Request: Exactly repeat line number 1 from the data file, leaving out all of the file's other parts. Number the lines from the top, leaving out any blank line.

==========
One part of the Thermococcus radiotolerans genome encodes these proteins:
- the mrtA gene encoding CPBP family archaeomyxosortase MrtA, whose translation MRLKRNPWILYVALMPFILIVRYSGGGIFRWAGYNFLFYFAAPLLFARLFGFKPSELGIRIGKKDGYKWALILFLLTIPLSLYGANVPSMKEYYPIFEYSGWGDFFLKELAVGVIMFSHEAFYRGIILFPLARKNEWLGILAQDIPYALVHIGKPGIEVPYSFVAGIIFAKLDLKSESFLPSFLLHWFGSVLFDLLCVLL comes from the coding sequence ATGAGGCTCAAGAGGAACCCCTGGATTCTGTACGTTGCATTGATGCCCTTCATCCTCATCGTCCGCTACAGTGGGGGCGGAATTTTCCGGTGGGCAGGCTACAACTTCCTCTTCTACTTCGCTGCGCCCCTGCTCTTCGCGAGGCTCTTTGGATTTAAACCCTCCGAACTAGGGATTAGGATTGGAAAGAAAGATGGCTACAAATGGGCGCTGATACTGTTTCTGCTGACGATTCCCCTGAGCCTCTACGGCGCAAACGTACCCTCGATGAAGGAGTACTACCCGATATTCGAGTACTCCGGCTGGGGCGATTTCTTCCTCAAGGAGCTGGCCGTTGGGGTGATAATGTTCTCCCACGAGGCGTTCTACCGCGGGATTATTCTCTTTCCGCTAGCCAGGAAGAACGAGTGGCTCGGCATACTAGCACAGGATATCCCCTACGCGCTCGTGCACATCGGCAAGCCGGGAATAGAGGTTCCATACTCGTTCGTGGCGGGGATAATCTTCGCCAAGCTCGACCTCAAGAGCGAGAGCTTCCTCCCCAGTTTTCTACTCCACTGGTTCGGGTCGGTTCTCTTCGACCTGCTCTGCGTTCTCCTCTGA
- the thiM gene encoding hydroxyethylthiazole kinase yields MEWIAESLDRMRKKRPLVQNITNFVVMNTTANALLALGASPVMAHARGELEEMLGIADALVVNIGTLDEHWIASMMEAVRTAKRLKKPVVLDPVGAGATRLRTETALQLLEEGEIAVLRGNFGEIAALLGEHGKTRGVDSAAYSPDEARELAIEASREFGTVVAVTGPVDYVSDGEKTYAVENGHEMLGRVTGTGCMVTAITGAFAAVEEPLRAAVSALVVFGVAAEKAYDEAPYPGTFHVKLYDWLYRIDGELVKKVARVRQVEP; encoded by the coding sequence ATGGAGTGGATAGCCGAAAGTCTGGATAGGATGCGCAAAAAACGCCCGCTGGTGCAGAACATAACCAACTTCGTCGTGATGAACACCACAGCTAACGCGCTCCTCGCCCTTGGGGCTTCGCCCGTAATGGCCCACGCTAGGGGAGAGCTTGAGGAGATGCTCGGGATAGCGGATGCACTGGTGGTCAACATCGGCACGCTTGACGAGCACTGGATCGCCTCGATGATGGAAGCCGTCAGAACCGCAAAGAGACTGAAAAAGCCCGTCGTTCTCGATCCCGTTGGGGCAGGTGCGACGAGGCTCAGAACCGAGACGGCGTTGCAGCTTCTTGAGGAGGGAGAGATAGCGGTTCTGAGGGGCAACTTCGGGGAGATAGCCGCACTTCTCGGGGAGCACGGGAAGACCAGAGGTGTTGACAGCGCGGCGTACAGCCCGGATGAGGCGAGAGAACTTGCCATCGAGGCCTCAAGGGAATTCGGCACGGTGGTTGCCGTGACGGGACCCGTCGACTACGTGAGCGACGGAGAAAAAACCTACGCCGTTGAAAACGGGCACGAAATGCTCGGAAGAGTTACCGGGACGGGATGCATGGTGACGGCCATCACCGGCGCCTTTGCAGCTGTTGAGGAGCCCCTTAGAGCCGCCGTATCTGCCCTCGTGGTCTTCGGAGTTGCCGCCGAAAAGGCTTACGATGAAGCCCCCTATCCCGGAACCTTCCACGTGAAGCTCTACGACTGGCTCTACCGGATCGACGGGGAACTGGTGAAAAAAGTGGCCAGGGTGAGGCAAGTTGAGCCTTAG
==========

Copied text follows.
One part of the Thermococcus radiotolerans genome encodes these proteins: